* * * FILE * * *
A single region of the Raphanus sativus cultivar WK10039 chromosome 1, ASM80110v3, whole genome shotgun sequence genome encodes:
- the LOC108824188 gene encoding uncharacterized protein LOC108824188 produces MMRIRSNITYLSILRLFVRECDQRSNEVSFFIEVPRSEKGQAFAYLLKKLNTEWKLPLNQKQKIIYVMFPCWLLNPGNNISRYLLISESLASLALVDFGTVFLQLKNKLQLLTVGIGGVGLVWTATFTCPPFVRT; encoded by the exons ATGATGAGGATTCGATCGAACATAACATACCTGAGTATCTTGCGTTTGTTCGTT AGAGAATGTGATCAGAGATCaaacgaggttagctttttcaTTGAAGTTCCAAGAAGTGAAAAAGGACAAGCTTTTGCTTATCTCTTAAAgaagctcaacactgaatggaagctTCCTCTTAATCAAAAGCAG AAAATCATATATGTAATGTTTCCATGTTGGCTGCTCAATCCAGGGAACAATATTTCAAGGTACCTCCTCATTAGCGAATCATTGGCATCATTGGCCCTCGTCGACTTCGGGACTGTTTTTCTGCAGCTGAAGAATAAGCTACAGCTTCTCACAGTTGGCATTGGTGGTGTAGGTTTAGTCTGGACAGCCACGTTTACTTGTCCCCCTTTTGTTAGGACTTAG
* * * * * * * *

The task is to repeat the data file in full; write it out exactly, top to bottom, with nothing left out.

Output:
A single region of the Raphanus sativus cultivar WK10039 chromosome 1, ASM80110v3, whole genome shotgun sequence genome encodes:
- the LOC108824188 gene encoding uncharacterized protein LOC108824188 produces MMRIRSNITYLSILRLFVRECDQRSNEVSFFIEVPRSEKGQAFAYLLKKLNTEWKLPLNQKQKIIYVMFPCWLLNPGNNISRYLLISESLASLALVDFGTVFLQLKNKLQLLTVGIGGVGLVWTATFTCPPFVRT; encoded by the exons ATGATGAGGATTCGATCGAACATAACATACCTGAGTATCTTGCGTTTGTTCGTT AGAGAATGTGATCAGAGATCaaacgaggttagctttttcaTTGAAGTTCCAAGAAGTGAAAAAGGACAAGCTTTTGCTTATCTCTTAAAgaagctcaacactgaatggaagctTCCTCTTAATCAAAAGCAG AAAATCATATATGTAATGTTTCCATGTTGGCTGCTCAATCCAGGGAACAATATTTCAAGGTACCTCCTCATTAGCGAATCATTGGCATCATTGGCCCTCGTCGACTTCGGGACTGTTTTTCTGCAGCTGAAGAATAAGCTACAGCTTCTCACAGTTGGCATTGGTGGTGTAGGTTTAGTCTGGACAGCCACGTTTACTTGTCCCCCTTTTGTTAGGACTTAG